Using a 3-D multicellular simulation of spinal cord injury with live cell imaging to study the neural immune barrier to nanoparticle uptake
organotypic slice culture, microglia, immune barrier, corticosteroid, dexamethasone, time lapse microscopy
Development of nanoparticle (NP) based therapies to promote regeneration insites of central nervous system (CNS; i.e. brain and spinal cord) pathology reliescritically on the availability of experimental models that offer biologically validpredictions of NP fate in vivo. However, there is a major lack of biological modelsthat mimic the pathological complexity of target neural sites in vivo, particularlythe responses of resident neural immune cells to NPs. Here, we have utilised apreviously developed in vitro model of traumatic spinal cord injury (based on 3-Dorganotypic slice arrays) with dynamic time lapse imaging to reveal in real-timethe acute cellular fate of NPs within injury foci. We demonstrate the utilityof our model in revealing the well documented phenomenon of avid NPsequestration by the intrinsic immune cells of the CNS (the microglia). Suchimmune sequestration is a known translational barrier to the use of NP-basedtherapeutics for neurological injury. Accordingly, we suggest that the utility ofour model in mimicking microglial sequestration behaviours offers a valuableinvestigative tool to evaluate strategies to overcome this cellular responsewithin a simple and biologically relevant experimental system, whilst reducingthe use of live animal neurological injury models for such studies.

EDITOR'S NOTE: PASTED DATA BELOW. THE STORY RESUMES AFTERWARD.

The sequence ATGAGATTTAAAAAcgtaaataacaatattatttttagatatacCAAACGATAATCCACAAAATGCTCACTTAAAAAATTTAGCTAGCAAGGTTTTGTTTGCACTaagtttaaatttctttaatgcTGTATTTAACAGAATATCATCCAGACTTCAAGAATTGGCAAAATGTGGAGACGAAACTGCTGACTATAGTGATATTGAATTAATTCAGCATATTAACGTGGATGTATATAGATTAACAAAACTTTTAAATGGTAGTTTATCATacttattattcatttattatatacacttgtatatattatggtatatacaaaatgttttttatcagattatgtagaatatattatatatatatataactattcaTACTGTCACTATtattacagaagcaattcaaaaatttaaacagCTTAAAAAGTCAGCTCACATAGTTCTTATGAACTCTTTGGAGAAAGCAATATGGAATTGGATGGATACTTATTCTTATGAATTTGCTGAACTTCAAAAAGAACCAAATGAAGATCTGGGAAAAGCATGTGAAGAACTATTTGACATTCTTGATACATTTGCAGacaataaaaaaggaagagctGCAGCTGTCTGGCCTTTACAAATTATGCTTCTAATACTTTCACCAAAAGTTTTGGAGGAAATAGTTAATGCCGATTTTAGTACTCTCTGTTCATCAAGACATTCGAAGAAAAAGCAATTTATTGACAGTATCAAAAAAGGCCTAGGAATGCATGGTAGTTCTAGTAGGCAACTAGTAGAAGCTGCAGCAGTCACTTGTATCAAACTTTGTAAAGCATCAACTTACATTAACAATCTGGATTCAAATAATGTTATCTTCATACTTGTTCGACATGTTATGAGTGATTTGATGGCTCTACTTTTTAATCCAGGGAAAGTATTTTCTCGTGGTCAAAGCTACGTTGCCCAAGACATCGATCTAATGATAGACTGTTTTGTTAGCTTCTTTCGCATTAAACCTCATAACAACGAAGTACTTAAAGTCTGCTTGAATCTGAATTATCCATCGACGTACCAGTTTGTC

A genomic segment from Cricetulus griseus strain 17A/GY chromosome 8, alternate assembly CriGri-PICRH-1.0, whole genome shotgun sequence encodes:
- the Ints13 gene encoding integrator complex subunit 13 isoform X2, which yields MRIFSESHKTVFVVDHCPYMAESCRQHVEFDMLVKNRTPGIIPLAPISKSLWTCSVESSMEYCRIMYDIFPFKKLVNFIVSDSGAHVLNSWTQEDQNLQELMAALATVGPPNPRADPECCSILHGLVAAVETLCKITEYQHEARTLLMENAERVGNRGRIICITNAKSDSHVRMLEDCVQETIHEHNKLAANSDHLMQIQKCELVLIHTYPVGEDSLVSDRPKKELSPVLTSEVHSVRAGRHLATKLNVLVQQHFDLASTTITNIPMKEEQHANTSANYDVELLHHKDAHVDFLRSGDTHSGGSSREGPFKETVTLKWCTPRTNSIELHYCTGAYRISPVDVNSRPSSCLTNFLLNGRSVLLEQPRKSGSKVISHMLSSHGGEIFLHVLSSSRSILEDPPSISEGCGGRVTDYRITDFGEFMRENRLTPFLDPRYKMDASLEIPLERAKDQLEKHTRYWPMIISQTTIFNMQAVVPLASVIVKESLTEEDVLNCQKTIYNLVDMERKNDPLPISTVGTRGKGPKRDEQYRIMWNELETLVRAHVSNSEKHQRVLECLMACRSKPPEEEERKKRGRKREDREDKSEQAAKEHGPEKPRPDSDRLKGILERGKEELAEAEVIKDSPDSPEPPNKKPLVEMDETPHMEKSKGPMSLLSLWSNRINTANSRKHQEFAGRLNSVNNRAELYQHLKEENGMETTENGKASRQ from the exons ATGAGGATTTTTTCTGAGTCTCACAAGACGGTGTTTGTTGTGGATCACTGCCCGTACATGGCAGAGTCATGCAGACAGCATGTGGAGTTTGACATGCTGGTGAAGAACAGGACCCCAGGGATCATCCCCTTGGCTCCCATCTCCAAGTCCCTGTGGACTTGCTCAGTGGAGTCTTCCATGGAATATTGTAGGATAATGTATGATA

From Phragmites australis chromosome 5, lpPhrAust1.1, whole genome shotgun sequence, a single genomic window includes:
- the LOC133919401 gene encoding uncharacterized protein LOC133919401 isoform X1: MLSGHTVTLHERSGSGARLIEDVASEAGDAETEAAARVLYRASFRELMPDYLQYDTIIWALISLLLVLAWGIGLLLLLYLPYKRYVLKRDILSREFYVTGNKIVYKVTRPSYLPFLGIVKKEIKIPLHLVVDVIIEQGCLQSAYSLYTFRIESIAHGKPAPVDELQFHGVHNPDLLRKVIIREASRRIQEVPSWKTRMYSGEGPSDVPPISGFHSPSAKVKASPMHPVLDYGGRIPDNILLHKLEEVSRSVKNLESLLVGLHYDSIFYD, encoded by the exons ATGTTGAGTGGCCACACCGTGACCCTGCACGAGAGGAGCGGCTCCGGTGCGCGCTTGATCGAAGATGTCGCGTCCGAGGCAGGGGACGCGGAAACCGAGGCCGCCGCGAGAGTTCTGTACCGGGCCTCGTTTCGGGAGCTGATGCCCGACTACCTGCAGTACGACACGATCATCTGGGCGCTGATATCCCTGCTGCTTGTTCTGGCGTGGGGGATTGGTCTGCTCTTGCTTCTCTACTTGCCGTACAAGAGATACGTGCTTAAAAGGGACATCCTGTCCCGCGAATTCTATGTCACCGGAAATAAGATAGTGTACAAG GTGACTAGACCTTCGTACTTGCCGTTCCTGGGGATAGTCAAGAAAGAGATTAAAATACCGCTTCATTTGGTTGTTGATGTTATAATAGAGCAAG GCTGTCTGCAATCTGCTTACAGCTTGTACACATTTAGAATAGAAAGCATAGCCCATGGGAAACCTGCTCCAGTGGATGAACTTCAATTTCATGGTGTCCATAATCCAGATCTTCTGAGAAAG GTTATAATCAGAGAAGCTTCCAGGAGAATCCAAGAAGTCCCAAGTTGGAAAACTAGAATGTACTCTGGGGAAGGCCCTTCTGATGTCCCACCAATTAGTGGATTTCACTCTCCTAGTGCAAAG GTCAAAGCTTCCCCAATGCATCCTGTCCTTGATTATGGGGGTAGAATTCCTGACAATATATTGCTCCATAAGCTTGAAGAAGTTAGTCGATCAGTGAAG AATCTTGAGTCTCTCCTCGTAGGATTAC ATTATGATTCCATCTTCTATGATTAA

Tsinghua University Press
Alan P. Weightman,Stuart I. Jenkins,Divya M. Chari, Using a 3-D multicellular simulation of spinal cord injury with live cell imaging to study the neural immune barrier to nanoparticle uptake. NanoRes.2016, 9(8): 2384–2397